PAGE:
I recently created an audition checklist with a group of casting directors and producers, and used it as a guideline for one of my classes. It turned out to be a great experience on many levels. It was a powerful preparation tool as it gave actors insight into what boxes are being checked in the minds of the people auditioning them, and helped them prepare accordingly. After the audition, the checklist took all of the unnecessary and unhelpful emotion out of the equation. There was no, “Oh, God, I sucked!” “I’m a failure,” etc. The checklist brought everyone back to what actually happened with no emotional overlay. Their answers to the questions on the list told them what worked, what didn’t, and what they needed to do about it.
The checklist is broken down into four categories, each containing several questions. Below is a sample from each category that can help you with your auditioning.
“Have you taken steps to calm your mind, energize your body, and open your heart?”
You only get one shot at the first read. In order for the piece to open itself up to you beyond the obvious, you need a mind that’s settled and calm, a body that’s energized, and a heart that’s open. In this state, you’ll be much more attuned to the subtleties of the piece even after just one read.
“Are you preparing offensively (to blow them away) or defensively (not to bomb)?”
There is no defense in an audition—it’s all offense. You need to have access to the qualities in you that are the strongest and most compelling. In addition, you need a way to apply those qualities to the beats of the piece so that the words jump off the page in a way that is entirely unique and powerful. If you prepare anywhere beneath this standard, your audition is already over.
“Are you aware at all times what you need in order to be relaxed, energized, and focused?”
The act of asking “What do I need?” is strengthening and supports the idea that your work is worth taking care of. Also, if your wait is long, your needs will change. One moment you may need to relax, the next you may need energy, water, or a snack. Checking in moment to moment ensures you’ll walk into the audition room alert, energized, and relaxed.
“Does your opening moment grab the interest of the casting director?”
In an audition, you need to reach out into the room or through the camera to capture the attention of the people watching. Whether it’s connecting strongly with the other character through your eyes or starting with a bold choice, the first 10 seconds of your audition will determine whether they’ll consider you for the role or not. One of the CD’s involved in creating this list said, “When the actor knows how they feel about me, meaning the other character, and grabs me from the beginning of the read, I’m in!”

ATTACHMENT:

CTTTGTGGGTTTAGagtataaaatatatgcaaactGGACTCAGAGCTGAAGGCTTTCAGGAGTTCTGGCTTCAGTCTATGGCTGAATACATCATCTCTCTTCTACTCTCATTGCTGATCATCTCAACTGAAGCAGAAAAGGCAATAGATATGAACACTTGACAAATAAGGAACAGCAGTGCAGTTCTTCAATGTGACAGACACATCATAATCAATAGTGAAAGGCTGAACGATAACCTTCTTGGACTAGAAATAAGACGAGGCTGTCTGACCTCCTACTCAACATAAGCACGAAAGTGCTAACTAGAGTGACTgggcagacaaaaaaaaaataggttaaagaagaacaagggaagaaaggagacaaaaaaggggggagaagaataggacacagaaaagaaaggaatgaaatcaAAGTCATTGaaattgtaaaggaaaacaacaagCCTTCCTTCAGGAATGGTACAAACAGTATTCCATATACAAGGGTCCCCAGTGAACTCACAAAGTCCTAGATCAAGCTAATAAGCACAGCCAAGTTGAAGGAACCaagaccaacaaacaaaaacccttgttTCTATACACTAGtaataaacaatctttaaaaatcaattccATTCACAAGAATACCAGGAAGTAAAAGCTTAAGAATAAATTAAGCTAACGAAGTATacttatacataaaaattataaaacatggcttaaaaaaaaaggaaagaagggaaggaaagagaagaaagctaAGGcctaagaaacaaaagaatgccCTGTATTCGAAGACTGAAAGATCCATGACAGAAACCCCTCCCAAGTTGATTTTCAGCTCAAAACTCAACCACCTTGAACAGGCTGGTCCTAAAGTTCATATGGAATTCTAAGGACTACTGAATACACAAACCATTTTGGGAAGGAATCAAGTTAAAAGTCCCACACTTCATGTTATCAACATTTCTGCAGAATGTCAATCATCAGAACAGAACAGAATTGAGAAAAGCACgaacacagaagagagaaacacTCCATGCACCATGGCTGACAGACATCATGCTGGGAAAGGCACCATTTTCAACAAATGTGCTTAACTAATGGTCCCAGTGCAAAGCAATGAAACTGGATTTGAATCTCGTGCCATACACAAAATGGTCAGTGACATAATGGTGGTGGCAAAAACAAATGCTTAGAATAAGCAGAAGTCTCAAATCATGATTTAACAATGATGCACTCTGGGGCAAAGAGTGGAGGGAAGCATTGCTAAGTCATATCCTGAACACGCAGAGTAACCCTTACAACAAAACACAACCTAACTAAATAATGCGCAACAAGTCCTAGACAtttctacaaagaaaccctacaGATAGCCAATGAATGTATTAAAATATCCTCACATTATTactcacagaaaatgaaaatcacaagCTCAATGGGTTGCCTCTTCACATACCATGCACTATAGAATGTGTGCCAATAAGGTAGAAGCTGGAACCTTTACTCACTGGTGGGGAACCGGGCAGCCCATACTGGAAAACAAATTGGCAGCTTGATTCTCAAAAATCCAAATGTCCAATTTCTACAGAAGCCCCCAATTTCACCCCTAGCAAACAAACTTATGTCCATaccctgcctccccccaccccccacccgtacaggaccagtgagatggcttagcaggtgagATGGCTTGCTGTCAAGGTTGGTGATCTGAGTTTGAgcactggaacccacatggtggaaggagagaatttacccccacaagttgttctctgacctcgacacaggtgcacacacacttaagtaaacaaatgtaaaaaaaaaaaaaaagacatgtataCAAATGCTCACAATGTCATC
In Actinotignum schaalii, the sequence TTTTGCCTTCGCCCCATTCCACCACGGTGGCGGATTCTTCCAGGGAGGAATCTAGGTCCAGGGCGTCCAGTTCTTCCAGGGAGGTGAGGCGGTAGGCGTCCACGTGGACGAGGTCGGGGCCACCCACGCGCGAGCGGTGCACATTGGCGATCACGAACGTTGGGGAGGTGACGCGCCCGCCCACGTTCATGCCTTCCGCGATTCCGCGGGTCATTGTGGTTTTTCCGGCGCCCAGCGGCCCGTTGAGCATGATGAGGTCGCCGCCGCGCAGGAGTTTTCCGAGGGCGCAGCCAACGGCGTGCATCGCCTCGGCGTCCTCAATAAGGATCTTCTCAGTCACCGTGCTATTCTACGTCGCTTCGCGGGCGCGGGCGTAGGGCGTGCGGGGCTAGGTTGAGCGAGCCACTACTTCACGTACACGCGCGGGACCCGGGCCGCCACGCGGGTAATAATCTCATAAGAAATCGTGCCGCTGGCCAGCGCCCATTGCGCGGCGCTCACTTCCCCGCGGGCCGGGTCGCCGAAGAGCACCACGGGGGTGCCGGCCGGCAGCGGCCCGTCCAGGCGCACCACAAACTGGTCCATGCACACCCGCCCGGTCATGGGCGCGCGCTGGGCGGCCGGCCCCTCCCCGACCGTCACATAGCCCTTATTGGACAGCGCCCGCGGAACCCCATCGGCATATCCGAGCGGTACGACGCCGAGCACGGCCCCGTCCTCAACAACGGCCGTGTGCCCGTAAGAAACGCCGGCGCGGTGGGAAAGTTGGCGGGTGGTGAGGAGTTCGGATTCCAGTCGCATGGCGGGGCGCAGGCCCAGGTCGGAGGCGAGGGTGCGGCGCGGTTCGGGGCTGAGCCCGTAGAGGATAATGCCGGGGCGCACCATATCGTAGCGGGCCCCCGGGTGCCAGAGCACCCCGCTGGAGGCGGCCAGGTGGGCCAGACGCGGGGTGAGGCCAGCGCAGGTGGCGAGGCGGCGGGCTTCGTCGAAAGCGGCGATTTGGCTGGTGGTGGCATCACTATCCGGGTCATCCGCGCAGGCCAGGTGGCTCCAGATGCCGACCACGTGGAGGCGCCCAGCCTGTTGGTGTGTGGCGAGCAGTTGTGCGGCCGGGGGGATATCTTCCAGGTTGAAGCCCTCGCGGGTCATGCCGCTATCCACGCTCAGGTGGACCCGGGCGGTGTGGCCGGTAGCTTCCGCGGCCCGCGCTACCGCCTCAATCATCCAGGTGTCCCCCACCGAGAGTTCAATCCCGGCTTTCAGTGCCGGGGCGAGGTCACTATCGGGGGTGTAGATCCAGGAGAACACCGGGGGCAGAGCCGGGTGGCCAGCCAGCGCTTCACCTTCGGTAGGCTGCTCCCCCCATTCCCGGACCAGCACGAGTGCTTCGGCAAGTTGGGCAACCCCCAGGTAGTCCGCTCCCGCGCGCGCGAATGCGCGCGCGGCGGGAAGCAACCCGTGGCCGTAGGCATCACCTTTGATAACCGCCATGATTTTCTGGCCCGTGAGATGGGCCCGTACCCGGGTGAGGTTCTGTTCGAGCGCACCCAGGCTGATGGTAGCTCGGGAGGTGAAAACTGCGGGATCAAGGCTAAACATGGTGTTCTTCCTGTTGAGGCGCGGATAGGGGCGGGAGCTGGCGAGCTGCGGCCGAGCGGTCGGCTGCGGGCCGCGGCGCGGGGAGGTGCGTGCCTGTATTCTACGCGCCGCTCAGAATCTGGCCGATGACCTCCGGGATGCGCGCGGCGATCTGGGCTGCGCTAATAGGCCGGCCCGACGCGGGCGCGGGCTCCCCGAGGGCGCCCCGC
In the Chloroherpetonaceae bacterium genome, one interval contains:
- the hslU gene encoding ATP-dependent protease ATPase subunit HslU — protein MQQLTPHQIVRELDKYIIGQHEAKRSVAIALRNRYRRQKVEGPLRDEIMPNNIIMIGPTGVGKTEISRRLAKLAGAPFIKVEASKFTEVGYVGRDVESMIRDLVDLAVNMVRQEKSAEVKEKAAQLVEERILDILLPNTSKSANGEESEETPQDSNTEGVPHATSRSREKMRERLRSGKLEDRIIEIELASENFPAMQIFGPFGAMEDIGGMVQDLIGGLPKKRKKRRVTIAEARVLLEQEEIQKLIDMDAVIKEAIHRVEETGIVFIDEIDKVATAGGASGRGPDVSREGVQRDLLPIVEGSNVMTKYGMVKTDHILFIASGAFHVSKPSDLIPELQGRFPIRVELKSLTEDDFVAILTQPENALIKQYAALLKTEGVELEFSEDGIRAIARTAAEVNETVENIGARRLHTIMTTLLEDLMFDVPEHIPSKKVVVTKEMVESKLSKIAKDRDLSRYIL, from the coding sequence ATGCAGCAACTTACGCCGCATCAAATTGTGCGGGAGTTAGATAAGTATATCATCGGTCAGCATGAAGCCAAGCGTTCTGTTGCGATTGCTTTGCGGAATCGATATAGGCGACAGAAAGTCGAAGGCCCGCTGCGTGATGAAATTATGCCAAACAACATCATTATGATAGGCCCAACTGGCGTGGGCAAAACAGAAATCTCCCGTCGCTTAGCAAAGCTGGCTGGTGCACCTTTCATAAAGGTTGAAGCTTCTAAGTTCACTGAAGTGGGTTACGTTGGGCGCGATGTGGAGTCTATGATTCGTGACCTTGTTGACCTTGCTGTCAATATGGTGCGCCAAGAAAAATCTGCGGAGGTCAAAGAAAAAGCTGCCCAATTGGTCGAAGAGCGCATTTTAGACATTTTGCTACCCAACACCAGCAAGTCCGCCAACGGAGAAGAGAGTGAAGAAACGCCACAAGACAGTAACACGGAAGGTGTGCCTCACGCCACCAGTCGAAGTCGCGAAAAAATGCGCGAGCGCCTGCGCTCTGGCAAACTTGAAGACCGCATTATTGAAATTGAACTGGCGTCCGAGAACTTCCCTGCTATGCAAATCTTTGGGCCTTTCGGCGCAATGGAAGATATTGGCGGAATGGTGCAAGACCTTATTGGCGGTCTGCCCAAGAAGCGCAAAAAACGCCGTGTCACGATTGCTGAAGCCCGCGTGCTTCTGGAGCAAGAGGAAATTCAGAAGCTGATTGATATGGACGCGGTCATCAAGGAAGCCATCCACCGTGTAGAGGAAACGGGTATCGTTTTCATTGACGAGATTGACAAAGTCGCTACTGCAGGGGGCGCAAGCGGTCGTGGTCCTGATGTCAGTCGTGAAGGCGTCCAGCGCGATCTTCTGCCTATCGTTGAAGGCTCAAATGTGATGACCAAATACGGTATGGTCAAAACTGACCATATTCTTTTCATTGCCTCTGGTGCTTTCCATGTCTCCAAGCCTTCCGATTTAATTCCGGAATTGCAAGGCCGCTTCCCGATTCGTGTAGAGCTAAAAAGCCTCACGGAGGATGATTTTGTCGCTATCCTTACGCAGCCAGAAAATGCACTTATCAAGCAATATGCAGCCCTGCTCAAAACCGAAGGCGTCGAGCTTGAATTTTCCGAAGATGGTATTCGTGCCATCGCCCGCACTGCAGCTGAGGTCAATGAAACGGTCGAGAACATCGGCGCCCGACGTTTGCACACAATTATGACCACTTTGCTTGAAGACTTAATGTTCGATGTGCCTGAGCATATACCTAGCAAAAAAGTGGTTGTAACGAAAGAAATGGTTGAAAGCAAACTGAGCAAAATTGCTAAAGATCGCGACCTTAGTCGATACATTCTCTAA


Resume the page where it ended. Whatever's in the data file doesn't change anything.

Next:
After all, when the director calls action, you don’t get a warmup!
“Are you able to let go, listen, and react?”
The goal of a good technique is to allow you to let go by giving you a way to store all of your work in the body so that when you start the read you need do nothing but listen and react. The body will be alive with the emotions of the piece and the mind will be still and nonjudgmental. It takes a solid technique and deep work to just “be” and still be fascinating, but it’s necessary. Casting directors don’t want to see your work, they want to be part of an interesting, original, and effortless conversation.
After the Audition
“Do you have a way of letting go of the experience?”
The closer to the experience that you review the audition the better your chances keeping any emotional reactions at bay. Keep a notebook in your bag or your car. Right after the audition write about the waiting room, entering the room, your opening moment, listening, reacting, adjustments, and walking out exactly as they happened. Then literally close the book so that you can move on, knowing what to improve and able to let go of the rest.
From preparation through the actual audition, having a way to check your work brings stability and strength to your process and ensures that you stay in the reality of the experience and out of the negatively focused stories of the mind.
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and do not necessarily reflect the opinions of Backstage or its staff.